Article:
Rich Pickin' 001 (2)

The “pickers and grinners” met  in the summer on Uncle Joe’s porch. They entertained the entire neighborhood.

Rich grew up surrounded by music. His mother’s family were “pickers and grinners”, while his father’s family reached out to classical and Dixieland. Rich wanted to emulate his dad.

Dick Simcox, Rich’s dad, directed school music programs in Bucyrus during Rich’s youth. In fourth grade, Rich started playing the trumpet, which remains his favorite instrument.

His dad knew teaching music to be a vocation of long hours and short vacations. He told his two sons and daughter, “I don’t care what you do, as long as you don’t go into music.” They all chose music.

Dick Simcox 001 (2)

His dad, Dick Simcox, gave him musical inspiration.

The Simcox family history shows their deep Cambridge roots. Rich was born there, his dad grew up there. Grandpa Simcox performed vaudeville at the Strand and Liberty theaters. Great-grandpa Simcox had a harness shop by the courthouse. It seemed only natural for Rich to drift back this direction.

He admits to being a gypsy at heart so he has been on many musical adventures. That all started when he became a member of the Air Force Band, one of his favorite musical journeys. Most of the time they worked out of Scott Air Force Base in Missouri. The 45 piece band played for parades, school concerts, community events, and military funerals.

Muskingum College Jazz Group

When attending Muskingum College, he played in many campus bands.

In the 70s, his dad moved to Tri-Valley High School and in his spare time formed “The Dick Simcox Big Band”. Rich at the time was attending Muskingum College so became part of his dad’s band. When his dad passed in 1979, Rich decided he would keep the band performing as long as possible. One thing he wanted to do was always keep his dad’s name as the name of the band.

While his biggest inspiration remained with his dad, he also listened carefully to Al Hirt and Doc Severinsen. Rich said he always hoped to emulate the tunefulness and tone quality of Bobby Hackett, coronet player.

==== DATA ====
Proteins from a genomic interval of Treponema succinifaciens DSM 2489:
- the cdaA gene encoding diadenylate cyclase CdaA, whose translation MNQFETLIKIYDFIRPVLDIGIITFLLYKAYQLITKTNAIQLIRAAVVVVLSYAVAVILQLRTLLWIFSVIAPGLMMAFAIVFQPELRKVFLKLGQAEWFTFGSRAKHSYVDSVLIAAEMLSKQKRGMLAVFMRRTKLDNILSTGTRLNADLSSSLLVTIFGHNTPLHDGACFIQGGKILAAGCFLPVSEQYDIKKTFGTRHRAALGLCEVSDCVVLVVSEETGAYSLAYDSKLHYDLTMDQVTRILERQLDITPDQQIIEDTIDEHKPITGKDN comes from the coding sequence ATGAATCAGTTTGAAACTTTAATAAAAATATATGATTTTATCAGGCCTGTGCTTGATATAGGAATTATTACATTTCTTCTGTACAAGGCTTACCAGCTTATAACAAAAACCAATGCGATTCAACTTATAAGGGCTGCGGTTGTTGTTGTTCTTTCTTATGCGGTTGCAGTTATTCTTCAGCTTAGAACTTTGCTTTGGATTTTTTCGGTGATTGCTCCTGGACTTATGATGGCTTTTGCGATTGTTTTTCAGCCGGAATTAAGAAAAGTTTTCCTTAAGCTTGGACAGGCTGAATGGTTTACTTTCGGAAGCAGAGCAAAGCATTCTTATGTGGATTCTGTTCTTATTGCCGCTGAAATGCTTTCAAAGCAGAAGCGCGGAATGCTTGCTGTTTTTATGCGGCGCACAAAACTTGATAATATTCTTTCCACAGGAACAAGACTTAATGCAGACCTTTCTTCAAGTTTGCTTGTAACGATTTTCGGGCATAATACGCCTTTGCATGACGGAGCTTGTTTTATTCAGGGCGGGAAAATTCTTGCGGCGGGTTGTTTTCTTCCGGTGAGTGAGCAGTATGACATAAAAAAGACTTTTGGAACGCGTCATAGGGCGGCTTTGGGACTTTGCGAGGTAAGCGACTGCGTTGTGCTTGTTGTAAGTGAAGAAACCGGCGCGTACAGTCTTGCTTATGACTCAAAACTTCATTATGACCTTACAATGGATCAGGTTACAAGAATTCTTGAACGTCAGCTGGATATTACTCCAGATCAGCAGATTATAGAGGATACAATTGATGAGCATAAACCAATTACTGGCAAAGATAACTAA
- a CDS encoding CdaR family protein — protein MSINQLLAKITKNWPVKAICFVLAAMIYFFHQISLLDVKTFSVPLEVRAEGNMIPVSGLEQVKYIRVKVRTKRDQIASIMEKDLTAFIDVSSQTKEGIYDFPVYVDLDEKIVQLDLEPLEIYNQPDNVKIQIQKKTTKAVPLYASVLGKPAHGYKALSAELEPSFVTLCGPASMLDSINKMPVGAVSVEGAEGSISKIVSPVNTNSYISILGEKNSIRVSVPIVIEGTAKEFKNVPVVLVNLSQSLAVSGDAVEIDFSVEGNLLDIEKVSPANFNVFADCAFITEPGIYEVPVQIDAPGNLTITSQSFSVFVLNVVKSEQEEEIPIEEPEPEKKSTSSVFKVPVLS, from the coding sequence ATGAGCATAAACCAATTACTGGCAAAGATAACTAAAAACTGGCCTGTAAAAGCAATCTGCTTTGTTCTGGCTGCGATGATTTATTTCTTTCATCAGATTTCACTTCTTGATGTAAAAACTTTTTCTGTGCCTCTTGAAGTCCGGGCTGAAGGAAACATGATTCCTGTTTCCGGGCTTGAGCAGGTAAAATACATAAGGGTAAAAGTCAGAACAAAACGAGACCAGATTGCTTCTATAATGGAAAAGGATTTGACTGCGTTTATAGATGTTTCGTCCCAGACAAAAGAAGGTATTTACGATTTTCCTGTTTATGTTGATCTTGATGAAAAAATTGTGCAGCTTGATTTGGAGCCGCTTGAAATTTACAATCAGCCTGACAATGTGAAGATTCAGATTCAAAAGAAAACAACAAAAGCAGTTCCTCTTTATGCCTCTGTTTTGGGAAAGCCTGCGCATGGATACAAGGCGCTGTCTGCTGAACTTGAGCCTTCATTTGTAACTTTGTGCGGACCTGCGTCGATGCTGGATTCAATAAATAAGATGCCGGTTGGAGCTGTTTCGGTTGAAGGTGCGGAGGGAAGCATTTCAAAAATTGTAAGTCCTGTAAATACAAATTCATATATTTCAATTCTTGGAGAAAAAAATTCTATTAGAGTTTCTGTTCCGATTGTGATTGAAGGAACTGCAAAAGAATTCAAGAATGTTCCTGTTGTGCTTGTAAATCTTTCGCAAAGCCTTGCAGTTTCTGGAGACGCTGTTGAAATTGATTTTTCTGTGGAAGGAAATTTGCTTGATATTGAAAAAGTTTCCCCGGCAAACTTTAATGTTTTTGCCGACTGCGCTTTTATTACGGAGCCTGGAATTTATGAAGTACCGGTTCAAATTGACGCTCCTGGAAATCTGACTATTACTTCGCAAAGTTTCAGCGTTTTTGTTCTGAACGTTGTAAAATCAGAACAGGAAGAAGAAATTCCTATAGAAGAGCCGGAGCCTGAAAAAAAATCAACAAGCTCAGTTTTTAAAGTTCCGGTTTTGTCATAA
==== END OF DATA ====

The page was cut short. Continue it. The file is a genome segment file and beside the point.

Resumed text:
Rich Simcox Jazz Band 001 (2)

The Dick Simcox Big Band provided music around the Tri-State area.

Locally, Rich taught music at several high schools as well as Muskingum College. Many remember him coming to their homes for private lessons. He has led many musical groups in the area over the years, including: Barbershop Chorus, Sweet Adelines, and Land ‘O Lakes Chorus.

His involvement with music in the area extends to many organizations and listing them all would take an entire page. To name a few, he has played trumpet or french horn in Cambridge City Band, Coshocton Lake Park Band, Southeastern Ohio Symphony Orchestra and Zanesville City Band. He’s directed musicals at Living Word and Cambridge Performing Arts Center.

Rich Dick Simcox Band 001

Here the band plays at the Cambridge Concert Association at the Scottish Rite Auditorium. That’s Rick sitting in the wheel chair.

While directing has been one of his strong points, participating as an actor gave him great pleasure at CPAC. He played lead roles in popular musicals such as “The Music Man”, “Carousel” and “The Flower Drum Song”. His talent in so many varied musical arenas led him to say, “Music is my vocation and avocation.”

This outstanding musician played trumpet on cruise ships and has kept the “Dick Simcox Big Band” alive with performances throughout the area. Rich reflects, “I’ve done more than I ever thought I would.”

Rich in Church Choir

Singing in the church choir has given Rich pleasure for nearly forty years.

Directing the choir at First Christian Church in Cambridge since 1978 still gives him great pleasure. The church music lifts his soul as they make a joyful noise to the Lord. In his spare time, he also enjoys camping and fishing.

Rich Church Choir

He frequently directs the choir with some challenging music.

It’s a tragedy to Rich that schools are doing away with music programs. There’s a big correlation between participation in musical activities and excellence in other areas of study. He feels that the reason this area has so many talented musicians today comes from great music teachers, such as Howdy Max, John Matheny, Max Trier, Diane Box, and Todd Bates.

Rich perhaps gave the best description of his role in music. He’s a musical engineer, who organizes whatever needs done or put together. But admitted he couldn’t do it without networking with all his connections.

According to those who know him well, Rich’s specialty is motivation. “He can get more out of most people than they think they can produce.” Music has been a lifelong adventure for Rich.

Secluded Mission Oaks Gardens

A garden must combine the poetic and the mysterious